There is a lot the city can still do to improve its future. One fundamental thing the Valley – or we – can do, however, is to stop thinking about it as a traditional city. As Gammage shows in his book, it is not that Phoenix is less dense than other cities, but that it is less gradated in density: with only a vestigial downtown, the city has little of a centre.

Even its cultural core, which in most cities counts as the marker of centre, is here a long line (Central Avenue) that is not quite walkable, even if it is served by a light rail line. Phoenix might be what we think of as the name of the whole area, but Scottsdale is larger in terms of land area, and a city such as Mesa easily ranks as a mid-size city in its own right.

There is a lot Phoenix can still do to improve its future

The Valley is instead a carpet of nodes, some large enough to be Edge Cities per American author Joel Garreau's definition, but many smaller than that: retro downtowns such as Scottsdale's New Urbanist shopping, residential, and resort areas such as the Kierland Resort, Kierland Commons and Scottsdale Quarter, and endless confluences of hospitals and shopping malls, sporting venues and hotels, and resorts, shopping, and residential agglomerations.

What we need to do to make the Valley more sustainable is to concentrate on these nodes, or "stims", as the critic Lars Lerup would have it, and figure out three things: how to make them more sustainable and varied in themselves; how to connect them in a manner that wastes less time and energy; and how to make that landscape of networks and nodes more appropriate to the Sonoran Desert.

We know how to do the first, as sustainable building practices have now reached a point where we can make not just "net-zero", but energy-positive buildings that produce more energy than they consume. Fulfilling the goal of creating true stims also means, however, that we make the housing and the social services in these nodes affordable to all, and that has larger policy and economic implications.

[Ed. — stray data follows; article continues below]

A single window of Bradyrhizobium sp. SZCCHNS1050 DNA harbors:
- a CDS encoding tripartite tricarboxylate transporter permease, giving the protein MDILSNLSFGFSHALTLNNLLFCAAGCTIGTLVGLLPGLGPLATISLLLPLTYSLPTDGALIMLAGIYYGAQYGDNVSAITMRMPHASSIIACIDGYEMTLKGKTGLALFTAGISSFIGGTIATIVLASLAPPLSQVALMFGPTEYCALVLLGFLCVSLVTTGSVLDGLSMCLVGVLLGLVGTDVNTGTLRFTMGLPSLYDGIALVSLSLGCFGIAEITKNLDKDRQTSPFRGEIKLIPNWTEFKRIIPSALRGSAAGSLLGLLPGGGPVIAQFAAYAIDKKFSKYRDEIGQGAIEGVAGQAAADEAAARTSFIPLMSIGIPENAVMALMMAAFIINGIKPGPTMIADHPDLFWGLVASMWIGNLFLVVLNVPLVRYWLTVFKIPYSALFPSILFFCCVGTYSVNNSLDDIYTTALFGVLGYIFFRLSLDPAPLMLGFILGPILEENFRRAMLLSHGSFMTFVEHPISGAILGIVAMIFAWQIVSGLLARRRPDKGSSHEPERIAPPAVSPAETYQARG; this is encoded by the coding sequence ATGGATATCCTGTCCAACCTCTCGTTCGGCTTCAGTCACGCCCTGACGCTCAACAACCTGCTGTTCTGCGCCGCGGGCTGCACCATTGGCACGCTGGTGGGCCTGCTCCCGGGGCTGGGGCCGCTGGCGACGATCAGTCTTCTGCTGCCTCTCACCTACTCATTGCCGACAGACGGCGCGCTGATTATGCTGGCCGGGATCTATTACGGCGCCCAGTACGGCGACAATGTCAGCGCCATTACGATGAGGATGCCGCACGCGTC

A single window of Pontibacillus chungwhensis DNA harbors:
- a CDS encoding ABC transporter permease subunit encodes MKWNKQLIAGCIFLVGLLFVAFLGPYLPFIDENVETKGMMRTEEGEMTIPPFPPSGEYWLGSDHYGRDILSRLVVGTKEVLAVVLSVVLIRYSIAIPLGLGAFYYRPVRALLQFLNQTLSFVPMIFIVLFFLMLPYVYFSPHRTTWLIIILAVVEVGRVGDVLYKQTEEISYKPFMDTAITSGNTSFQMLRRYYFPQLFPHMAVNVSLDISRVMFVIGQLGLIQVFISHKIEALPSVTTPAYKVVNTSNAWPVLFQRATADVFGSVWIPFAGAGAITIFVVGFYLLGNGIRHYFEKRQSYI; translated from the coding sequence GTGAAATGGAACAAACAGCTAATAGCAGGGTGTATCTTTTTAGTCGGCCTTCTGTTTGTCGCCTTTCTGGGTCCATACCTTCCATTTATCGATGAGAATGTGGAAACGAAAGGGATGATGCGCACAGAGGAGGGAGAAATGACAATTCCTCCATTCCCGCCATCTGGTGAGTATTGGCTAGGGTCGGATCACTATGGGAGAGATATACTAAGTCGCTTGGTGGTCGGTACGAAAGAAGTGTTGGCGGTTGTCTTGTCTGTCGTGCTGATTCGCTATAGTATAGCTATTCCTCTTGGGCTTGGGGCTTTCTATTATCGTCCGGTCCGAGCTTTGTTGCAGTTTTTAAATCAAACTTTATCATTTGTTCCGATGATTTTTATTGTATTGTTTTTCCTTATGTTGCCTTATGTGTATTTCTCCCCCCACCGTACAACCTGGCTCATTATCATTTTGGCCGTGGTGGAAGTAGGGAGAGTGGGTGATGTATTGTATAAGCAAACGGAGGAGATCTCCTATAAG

The second goal will demand that we not only embrace such new technologies as driverless cars, but that we also embrace and socialise shared transportation to develop models of light rail, jitneys, shared vehicles, and high-speed direct connections that are available to all.

We need to accept that the dispersed beauty of the Valley is based on openness and scale

Answering to the third goal means that we must learn how to build with, rather than on the land, use riparian patterns as our guides, and in general figure out how to create urban and urbane forms that are common sense and sensible. The extensive complexes of the Spanish missions might offer one model, as might the settlement patterns developed centuries ago in desert landscapes from Africa to Asia.

Notice that what will not work is for Phoenix or the Valley of the Sun to withdraw into its core, allowing the rich to huddle in their control centers and the next-in-lines to congregate around their coffee shops in the rental laagers of the Type 3 behemoths that are now being built all around downtown.

Such a segregation will make Bacigalupi's vision come true. We need to accept that the dispersed beauty of the Valley, and its logic, is based on the openness and scale that still attract tens of thousands of people to move here every year.

The romance of the open range is also the logic of the Hohokam, who built canals fanning out from the Valley's rivers to the foothills of Camelback and other mountains. It is also the dream of dissolving the inefficient and socially stratified snarl of overly concentrated cities to try to recapture the democratic landscape of which Thomas Jefferson dreamed in far-away Virginia.

Phoenix has risen not only from the desert, but also from the ashes of 19th-century urbanism. The challenge now is to make its flight more sustainable, open to all, and beautiful.